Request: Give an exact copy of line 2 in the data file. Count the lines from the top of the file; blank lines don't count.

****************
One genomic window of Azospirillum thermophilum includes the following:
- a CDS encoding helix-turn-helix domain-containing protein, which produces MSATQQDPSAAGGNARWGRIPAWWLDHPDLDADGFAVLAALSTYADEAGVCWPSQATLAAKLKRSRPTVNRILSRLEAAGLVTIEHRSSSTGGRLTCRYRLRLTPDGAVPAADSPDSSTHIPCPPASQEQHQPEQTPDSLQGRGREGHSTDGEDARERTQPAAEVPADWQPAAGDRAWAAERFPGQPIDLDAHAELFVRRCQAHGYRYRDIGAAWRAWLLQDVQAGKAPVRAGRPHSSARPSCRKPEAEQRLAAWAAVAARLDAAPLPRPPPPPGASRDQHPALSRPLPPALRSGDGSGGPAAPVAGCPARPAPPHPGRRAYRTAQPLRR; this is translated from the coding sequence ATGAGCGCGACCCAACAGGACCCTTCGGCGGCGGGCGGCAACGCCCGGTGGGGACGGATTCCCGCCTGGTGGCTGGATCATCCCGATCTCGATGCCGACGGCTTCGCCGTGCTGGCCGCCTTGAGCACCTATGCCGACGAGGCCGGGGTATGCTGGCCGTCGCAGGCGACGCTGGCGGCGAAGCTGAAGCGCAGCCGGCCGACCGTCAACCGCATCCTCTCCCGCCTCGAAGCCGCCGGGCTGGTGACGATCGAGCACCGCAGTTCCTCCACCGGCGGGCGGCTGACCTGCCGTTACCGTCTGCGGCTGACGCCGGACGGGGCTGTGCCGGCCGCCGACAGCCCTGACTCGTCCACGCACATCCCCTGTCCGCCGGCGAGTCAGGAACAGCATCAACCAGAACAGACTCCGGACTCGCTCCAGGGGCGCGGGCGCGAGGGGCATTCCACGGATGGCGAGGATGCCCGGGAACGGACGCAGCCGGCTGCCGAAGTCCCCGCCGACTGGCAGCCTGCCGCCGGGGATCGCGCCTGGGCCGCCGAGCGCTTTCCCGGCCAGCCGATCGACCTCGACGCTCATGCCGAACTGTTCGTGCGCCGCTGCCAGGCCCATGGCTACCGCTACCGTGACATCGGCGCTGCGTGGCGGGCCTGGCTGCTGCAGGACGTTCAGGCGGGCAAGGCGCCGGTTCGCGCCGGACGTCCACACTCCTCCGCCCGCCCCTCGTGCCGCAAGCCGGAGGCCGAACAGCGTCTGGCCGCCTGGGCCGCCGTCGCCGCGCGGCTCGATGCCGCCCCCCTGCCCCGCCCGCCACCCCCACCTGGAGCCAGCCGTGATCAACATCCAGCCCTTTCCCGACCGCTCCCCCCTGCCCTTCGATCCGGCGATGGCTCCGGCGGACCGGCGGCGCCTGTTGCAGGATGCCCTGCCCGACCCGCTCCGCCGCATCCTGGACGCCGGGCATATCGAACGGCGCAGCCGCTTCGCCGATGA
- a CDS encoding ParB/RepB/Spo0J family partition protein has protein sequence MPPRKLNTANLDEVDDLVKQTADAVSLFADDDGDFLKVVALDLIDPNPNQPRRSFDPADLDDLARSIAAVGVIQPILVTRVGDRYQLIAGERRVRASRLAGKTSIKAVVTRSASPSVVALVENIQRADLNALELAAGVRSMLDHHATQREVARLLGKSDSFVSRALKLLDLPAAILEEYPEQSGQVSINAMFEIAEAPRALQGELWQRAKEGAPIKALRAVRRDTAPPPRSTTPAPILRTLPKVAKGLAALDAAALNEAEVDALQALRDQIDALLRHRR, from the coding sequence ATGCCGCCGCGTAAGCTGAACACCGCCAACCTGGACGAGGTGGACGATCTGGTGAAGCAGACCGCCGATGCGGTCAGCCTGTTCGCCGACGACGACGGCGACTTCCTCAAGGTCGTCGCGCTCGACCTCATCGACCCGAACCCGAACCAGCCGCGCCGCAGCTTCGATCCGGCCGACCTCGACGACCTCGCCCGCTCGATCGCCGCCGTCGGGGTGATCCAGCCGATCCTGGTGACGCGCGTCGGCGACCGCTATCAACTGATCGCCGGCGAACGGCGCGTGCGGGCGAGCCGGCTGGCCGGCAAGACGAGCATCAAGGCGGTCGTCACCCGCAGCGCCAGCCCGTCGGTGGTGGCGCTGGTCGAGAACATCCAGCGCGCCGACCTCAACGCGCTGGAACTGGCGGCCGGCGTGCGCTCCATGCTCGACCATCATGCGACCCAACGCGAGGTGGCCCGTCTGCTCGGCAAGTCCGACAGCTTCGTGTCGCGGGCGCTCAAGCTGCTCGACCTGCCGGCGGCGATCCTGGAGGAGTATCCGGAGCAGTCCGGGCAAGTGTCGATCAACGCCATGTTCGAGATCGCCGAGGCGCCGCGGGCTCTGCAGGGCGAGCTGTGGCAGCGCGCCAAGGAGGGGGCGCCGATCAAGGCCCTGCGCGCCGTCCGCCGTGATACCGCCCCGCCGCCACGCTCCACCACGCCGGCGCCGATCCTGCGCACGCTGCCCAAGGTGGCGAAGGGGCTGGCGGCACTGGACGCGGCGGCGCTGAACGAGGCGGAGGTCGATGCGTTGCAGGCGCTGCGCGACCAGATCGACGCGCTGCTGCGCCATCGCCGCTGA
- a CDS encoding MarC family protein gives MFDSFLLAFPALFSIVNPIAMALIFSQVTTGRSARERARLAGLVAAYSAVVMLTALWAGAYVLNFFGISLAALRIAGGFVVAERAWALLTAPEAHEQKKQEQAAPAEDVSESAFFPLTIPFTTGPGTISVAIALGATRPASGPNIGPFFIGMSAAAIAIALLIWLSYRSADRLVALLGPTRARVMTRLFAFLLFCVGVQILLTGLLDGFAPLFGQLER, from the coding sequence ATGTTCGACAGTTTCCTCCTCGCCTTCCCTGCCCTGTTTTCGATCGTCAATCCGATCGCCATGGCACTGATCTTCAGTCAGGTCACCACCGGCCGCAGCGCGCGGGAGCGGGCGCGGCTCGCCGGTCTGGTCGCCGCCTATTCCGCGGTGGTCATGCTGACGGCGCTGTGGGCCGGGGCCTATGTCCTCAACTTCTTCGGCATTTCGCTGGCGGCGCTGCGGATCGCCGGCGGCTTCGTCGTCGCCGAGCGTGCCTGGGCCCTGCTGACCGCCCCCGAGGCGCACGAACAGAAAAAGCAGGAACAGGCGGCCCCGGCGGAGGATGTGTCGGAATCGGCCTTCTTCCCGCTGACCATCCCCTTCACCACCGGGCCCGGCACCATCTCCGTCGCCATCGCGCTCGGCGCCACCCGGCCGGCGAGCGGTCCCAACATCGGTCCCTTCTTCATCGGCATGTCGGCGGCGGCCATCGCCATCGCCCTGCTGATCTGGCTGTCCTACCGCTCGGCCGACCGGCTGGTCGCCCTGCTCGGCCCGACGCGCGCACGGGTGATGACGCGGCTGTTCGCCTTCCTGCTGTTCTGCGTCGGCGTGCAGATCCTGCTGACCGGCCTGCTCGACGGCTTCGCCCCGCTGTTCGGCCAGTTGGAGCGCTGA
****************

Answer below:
- a CDS encoding helix-turn-helix domain-containing protein, which produces MSATQQDPSAAGGNARWGRIPAWWLDHPDLDADGFAVLAALSTYADEAGVCWPSQATLAAKLKRSRPTVNRILSRLEAAGLVTIEHRSSSTGGRLTCRYRLRLTPDGAVPAADSPDSSTHIPCPPASQEQHQPEQTPDSLQGRGREGHSTDGEDARERTQPAAEVPADWQPAAGDRAWAAERFPGQPIDLDAHAELFVRRCQAHGYRYRDIGAAWRAWLLQDVQAGKAPVRAGRPHSSARPSCRKPEAEQRLAAWAAVAARLDAAPLPRPPPPPGASRDQHPALSRPLPPALRSGDGSGGPAAPVAGCPARPAPPHPGRRAYRTAQPLRR; this is translated from the coding sequence ATGAGCGCGACCCAACAGGACCCTTCGGCGGCGGGCGGCAACGCCCGGTGGGGACGGATTCCCGCCTGGTGGCTGGATCATCCCGATCTCGATGCCGACGGCTTCGCCGTGCTGGCCGCCTTGAGCACCTATGCCGACGAGGCCGGGGTATGCTGGCCGTCGCAGGCGACGCTGGCGGCGAAGCTGAAGCGCAGCCGGCCGACCGTCAACCGCATCCTCTCCCGCCTCGAAGCCGCCGGGCTGGTGACGATCGAGCACCGCAGTTCCTCCACCGGCGGGCGGCTGACCTGCCGTTACCGTCTGCGGCTGACGCCGGACGGGGCTGTGCCGGCCGCCGACAGCCCTGACTCGTCCACGCACATCCCCTGTCCGCCGGCGAGTCAGGAACAGCATCAACCAGAACAGACTCCGGACTCGCTCCAGGGGCGCGGGCGCGAGGGGCATTCCACGGATGGCGAGGATGCCCGGGAACGGACGCAGCCGGCTGCCGAAGTCCCCGCCGACTGGCAGCCTGCCGCCGGGGATCGCGCCTGGGCCGCCGAGCGCTTTCCCGGCCAGCCGATCGACCTCGACGCTCATGCCGAACTGTTCGTGCGCCGCTGCCAGGCCCATGGCTACCGCTACCGTGACATCGGCGCTGCGTGGCGGGCCTGGCTGCTGCAGGACGTTCAGGCGGGCAAGGCGCCGGTTCGCGCCGGACGTCCACACTCCTCCGCCCGCCCCTCGTGCCGCAAGCCGGAGGCCGAACAGCGTCTGGCCGCCTGGGCCGCCGTCGCCGCGCGGCTCGATGCCGCCCCCCTGCCCCGCCCGCCACCCCCACCTGGAGCCAGCCGTGATCAACATCCAGCCCTTTCCCGACCGCTCCCCCCTGCCCTTCGATCCGGCGATGGCTCCGGCGGACCGGCGGCGCCTGTTGCAGGATGCCCTGCCCGACCCGCTCCGCCGCATCCTGGACGCCGGGCATATCGAACGGCGCAGCCGCTTCGCCGATGA